3) Exclusivity, closed-sourced coding and thinking, centralized portals and access, and a general unfriendliness with international markets (why didn't MNCast, a Korean-style YouTube and pretty cool channel, ever offer an English-language menu? likely because it never occurred to them that it doesn't matter if you're in Korea or the US or Zimbabwe if you want to attract as many users as possible) makes Korean ideas out-of-date or completely irrelevant to the outside world, and at worst, incompatible.
4) The hard-to-say and sensitive issue is that Koreans don't create content. Well, of course, they do, a little, and one or two ideas have made it past the Korean borders (OhMyNews, the best implementation of "citizen journalism" in the world and very much a function of Korean cultural habits and Internet usage style). But the Internet infrastructure here has been far more robust, a zillion times faster, and just plain cool since late 1998, when most Americans were still using modems. We actually haven't had that much of a head start as Americans on the Internet -- most people didn't even start making sense of "WWW" anything until 1996, and the Web hadn't really been commercialized even then. Assuming that structure enables an environment for innovation, as is the big assumption with most conversations talking about "creating infrastructure," then what happened? Where are the worldwide, international-level Korean Internet ideas? I mean, think about it. Korea has a highly-able population of kids raised on computers, schools and public institutions have been far better hooked up in Korea than in most places in the West, including and especially America (had you seen an American public school computer room in the late 1990's? I have, and it wasn't pretty), and most average Korean apartments have had the equivalent of a T3 connection on their home computers, with no upload or download caps. Most small offices in the States share such a connection between dozens of computers. Little Cheolsu and Yumi here in Korea are playing Maple Story while big brother downloads gigabytes of illegal movies, even as mom catches up on dramas, online, in the other room. Still, most of the big innovations and companies come from a few snot-nosed kids, starving grad students, and small operations in the US. Actually, even before the Internet, we've had college dropouts Bill Gates and Steve Jobs revolutionize an entire industry, and more dropout visionaries, garage outfits, and precocious college kids founded Yahoo, Google, YouTube, Digg, Twitter, Facebook, and a hundred others I could name. It wasn't the more robust infrastructure, the US didn't really have a head start on the Internet, and it's been EONS in Internet time for anyone else (especially an Internet utopia like Korea!) to play any catchup needed. So Korean Internet and entrepreneurs, why haven't we heard from you?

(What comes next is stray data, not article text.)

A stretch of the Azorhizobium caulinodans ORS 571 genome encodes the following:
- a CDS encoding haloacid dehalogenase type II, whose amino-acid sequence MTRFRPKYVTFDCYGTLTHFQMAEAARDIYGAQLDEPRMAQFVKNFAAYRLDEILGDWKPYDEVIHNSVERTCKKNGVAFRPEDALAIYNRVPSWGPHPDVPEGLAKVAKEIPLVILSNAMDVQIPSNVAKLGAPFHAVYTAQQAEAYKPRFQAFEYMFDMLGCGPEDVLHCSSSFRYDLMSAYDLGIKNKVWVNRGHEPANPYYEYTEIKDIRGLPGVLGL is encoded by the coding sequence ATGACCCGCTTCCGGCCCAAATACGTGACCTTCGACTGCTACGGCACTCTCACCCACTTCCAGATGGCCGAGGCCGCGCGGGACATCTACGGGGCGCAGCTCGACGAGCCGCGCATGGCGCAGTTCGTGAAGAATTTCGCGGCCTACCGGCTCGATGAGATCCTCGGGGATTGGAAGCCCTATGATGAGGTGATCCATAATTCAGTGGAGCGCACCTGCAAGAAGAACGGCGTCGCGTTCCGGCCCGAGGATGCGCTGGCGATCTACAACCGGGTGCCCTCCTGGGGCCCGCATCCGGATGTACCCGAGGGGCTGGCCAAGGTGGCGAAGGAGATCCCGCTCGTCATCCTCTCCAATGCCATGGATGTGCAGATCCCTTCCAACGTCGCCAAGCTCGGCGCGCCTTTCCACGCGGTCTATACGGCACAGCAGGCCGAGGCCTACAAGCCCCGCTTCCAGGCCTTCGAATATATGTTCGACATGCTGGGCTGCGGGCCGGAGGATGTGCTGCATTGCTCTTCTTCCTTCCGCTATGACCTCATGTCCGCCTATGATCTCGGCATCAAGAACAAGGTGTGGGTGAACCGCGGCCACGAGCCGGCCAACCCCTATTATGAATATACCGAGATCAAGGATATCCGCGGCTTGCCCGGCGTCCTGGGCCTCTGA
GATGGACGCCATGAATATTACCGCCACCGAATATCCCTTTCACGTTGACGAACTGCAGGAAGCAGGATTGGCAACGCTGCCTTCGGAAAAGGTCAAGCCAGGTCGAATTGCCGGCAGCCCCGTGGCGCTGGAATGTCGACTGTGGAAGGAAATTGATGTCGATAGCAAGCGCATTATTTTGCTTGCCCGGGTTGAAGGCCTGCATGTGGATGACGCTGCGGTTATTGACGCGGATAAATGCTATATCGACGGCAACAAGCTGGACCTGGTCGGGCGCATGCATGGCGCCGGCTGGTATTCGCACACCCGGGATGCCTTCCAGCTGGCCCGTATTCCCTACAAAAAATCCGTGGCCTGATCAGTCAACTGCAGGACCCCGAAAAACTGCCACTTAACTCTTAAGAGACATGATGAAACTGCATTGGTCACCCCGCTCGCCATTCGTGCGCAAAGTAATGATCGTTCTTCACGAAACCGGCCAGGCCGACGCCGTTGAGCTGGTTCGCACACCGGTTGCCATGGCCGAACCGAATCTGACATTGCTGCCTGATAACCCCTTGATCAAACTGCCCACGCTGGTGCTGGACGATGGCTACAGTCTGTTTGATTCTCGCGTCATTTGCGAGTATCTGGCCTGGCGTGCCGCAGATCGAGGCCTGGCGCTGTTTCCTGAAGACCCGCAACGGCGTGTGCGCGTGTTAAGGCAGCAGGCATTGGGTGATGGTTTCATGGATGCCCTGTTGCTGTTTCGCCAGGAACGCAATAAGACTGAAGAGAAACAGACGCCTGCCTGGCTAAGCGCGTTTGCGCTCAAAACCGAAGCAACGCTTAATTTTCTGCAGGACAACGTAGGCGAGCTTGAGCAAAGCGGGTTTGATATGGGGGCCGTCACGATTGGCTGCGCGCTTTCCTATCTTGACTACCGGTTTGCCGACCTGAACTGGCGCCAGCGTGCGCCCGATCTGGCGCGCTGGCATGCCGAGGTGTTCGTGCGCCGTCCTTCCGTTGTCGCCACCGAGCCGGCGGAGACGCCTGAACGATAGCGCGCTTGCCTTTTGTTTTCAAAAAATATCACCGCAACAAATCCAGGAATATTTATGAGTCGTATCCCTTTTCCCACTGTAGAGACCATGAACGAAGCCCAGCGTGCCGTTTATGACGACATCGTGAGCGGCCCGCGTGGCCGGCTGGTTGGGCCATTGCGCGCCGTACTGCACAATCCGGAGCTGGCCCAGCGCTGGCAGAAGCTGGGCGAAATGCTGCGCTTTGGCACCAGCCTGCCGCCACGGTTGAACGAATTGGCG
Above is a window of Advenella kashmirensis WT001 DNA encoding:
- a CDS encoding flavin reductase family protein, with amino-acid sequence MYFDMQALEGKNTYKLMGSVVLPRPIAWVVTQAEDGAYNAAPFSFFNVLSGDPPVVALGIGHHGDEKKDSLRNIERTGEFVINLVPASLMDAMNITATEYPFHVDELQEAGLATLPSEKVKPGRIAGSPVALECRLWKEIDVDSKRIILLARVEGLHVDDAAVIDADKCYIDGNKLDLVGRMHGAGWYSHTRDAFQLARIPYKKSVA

Why is Korea so....off when it comes to new media? Why is it such a strange little island?
The other parts of the equation aren't so pretty. There are a lot of cultural factors that I relate back to the specefic culture of the education system, negative reinforcement, and the active discouragement of creativity and critical thinking in pedagogical terms.
But that's the conclusion anyone can come to 2 weeks off the plane in Korea. The shit actually gets deeper than that.
There's an overall culture of conformity, vicious envy, and a huge averseness to risk-taking behavior that acts as one barrier. There's the lack of vision and patience that Korean VC's have had, until more recently, when Koreans have started looking to what needs to be done to turn a profit, and no, you're not going to successfully monetize even the most successful Internet idea in 6 months -- sorry. Success is measured in years, and also in failure. Yes, failure, and as my biz and tech friends always tell me, Korean companies don't realize that 9/10 of your startup investments will fail -- and that's alright! You're looking for the next Google, waiting out the better ideas longer, and taking more risks on some long-shot ideas.